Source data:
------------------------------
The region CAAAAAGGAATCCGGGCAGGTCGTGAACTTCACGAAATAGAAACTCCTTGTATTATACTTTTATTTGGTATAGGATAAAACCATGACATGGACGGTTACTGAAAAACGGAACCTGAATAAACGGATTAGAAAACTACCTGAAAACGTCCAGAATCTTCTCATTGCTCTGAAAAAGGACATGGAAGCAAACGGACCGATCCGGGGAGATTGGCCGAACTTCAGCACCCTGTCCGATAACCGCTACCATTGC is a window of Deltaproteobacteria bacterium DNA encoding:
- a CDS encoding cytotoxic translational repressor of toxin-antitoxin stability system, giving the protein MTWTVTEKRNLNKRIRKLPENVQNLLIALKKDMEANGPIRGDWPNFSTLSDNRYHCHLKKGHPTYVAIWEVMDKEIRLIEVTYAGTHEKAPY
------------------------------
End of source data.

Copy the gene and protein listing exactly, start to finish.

The region CAAAAAGGAATCCGGGCAGGTCGTGAACTTCACGAAATAGAAACTCCTTGTATTATACTTTTATTTGGTATAGGATAAAACCATGACATGGACGGTTACTGAAAAACGGAACCTGAATAAACGGATTAGAAAACTACCTGAAAACGTCCAGAATCTTCTCATTGCTCTGAAAAAGGACATGGAAGCAAACGGACCGATCCGGGGAGATTGGCCGAACTTCAGCACCCTGTCCGATAACCGCTACCATTGC is a window of Deltaproteobacteria bacterium DNA encoding:
- a CDS encoding cytotoxic translational repressor of toxin-antitoxin stability system, giving the protein MTWTVTEKRNLNKRIRKLPENVQNLLIALKKDMEANGPIRGDWPNFSTLSDNRYHCHLKKGHPTYVAIWEVMDKEIRLIEVTYAGTHEKAPY